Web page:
What Is the Role of Exercise with Parkinson's?
While exercise is important for everyone, exercise plays a crucial role in people with Parkinson’s disease (PD). Research has shown that exercise may have protective effects, reducing the risk of developing PD, and exercise has also been shown to relieve some of the motor symptoms of PD. Regular exercise is essential for people with PD to maintain balance and mobility, and it may help slow the progression of the disease.1,2
Benefits of exercise for people with Parkinson’s disease
Parkinson’s disease is a chronic, progressive condition that causes debilitating motor symptoms: tremor, rigidity, bradykinesia (slowed movement), and postural instability (balance impairment). People with PD frequently have weakness, low muscle power, and fatigue.
The risk of developing PD increases with age, and aging is associated with loss of muscle mass and function. Researchers have found that older adults can benefit from exercise training, improving their muscle mass and function. In people with PD, exercise training not only improves their muscle strength and function, it has additional benefits:
- Reduced motor symptoms, improving bradykinesia, and postural instability
- Enhances the efficacy of levodopa therapy
- Improves heart and lung capacity
- Improves endurance
- Improves gait disturbances
- Improves cognitive function
- Improves quality of life3
Types of exercise
There are a number of different types of exercise, and each kind can benefit a person with PD. In addition to a variety in types of exercise, consistency and intensity are also important to get benefit from exercise. People with PD who have participated in regular exercise for durations longer than six months have seen significant progress and benefits. The intensity of the exercise is measured by how much it increases heart rate and respiration rate. People with PD who exercise with intensity experience greater benefits. Recent research indicates that high-intensity interval training may be more effective than longer periods of moderate intensity. Even people in advanced stages of disease can participate in these high-intensity programs.2-4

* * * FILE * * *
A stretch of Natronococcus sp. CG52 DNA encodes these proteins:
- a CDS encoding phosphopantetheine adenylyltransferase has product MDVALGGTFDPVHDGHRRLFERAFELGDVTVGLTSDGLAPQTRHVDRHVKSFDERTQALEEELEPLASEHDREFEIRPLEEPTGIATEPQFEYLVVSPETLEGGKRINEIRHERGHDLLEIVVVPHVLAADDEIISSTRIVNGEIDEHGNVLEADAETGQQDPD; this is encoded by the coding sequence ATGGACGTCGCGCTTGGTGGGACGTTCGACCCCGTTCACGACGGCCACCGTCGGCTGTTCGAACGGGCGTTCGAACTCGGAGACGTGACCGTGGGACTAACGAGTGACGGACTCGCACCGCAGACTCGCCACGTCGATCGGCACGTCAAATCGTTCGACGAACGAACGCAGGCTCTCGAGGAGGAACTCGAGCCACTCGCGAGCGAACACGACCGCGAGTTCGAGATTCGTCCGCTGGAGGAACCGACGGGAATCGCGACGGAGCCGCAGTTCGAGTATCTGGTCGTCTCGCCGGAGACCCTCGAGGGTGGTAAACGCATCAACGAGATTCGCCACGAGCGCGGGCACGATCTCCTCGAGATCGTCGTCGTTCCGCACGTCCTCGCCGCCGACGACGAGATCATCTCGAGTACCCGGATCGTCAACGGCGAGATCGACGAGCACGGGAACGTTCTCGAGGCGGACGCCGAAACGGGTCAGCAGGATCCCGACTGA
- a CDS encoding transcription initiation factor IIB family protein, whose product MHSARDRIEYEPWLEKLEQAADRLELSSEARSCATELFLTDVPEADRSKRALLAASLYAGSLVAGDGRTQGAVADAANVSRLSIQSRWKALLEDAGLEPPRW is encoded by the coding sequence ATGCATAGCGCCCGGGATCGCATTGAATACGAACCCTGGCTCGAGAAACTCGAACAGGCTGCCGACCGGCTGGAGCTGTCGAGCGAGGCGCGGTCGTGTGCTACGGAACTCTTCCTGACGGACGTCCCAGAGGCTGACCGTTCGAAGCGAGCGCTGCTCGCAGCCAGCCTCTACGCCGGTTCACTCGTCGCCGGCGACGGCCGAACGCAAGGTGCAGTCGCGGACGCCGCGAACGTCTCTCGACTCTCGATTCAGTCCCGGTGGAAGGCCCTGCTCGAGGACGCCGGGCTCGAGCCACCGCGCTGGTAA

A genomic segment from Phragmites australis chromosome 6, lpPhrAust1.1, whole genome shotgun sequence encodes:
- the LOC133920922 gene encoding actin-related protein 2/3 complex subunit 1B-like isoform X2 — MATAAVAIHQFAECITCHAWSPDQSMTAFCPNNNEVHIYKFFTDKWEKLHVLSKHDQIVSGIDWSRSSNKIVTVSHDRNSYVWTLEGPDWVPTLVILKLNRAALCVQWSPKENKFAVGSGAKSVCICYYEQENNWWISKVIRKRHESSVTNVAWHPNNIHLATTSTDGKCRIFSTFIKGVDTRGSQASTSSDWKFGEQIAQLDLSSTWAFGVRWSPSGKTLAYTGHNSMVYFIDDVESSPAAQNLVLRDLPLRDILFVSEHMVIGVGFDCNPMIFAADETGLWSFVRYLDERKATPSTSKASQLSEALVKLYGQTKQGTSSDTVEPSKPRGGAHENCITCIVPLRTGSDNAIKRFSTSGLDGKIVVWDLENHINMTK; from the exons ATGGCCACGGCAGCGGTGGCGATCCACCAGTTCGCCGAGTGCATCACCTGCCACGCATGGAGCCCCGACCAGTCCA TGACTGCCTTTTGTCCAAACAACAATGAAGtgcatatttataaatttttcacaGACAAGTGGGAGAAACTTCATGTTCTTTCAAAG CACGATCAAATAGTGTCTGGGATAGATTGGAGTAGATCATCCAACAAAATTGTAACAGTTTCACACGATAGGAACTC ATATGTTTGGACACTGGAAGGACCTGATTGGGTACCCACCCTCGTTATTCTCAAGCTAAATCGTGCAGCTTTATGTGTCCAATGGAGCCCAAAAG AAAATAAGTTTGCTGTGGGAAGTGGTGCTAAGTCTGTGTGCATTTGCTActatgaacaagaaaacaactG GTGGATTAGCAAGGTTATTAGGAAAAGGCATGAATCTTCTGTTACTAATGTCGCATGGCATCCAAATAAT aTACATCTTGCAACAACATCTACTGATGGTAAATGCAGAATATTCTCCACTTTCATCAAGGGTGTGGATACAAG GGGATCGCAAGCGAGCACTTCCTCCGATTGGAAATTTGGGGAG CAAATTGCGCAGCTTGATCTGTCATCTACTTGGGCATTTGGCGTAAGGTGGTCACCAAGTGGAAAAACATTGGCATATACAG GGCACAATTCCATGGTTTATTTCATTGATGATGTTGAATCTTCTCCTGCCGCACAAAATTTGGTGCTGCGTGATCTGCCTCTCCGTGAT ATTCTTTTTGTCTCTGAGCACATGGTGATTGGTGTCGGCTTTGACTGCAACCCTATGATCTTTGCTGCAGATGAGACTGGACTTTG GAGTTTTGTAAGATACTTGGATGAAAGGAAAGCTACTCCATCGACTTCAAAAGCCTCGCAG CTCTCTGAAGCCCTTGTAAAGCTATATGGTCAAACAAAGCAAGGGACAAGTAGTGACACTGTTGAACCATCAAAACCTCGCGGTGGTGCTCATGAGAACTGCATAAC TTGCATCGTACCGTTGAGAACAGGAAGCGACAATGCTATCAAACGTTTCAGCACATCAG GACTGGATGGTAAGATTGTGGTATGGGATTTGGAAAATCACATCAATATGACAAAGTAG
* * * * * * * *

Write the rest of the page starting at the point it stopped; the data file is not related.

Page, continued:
- Balance exercises are those that aim to improve balance and increase lower body strength. Balance exercises are particularly important to reduce the risk of falls by improving the way a body can adjust and maintain position.
- Strengthening exercises build muscle mass, which improves the ability to perform many daily activities, like standing from a chair. Strength exercises usually focus on one part of the body, such as arms or legs, and should be rotated to exercise all the major muscle groups. Strengthening exercises use weights or resistance, and they may also called resistance exercises.
- Endurance exercise, or cardiovascular exercise, raises the heart rate and breathing for an extended period of time. Examples of endurance exercise are walking, jogging, swimming, and dancing. This kind of exercise is also called aerobic activity.
- Flexibility exercises are those that focus on stretching and maintaining movement and range of motion. Maintaining flexibility is critical to maintaining the ability to perform daily activities like reaching for objects from a shelf and getting dressed.5
Some types of exercise have shown particular benefits to the needs of people with PD:
- Cycling, such as on stationary bicycles, helps reduce the symptoms of PD, particularly when cycling at higher rates.6,7
- Dancing helps people with PD maintain mobility, flexibility, and balance.6
- Some people with PD find that playing sports helps them stay active and maintain their mobility. Sports that people with PD have found beneficial include boxing, swimming, and gymnastics.6,8
Note that it is important to talk with your healthcare provider before starting or stopping any new treatments, including exercise routines.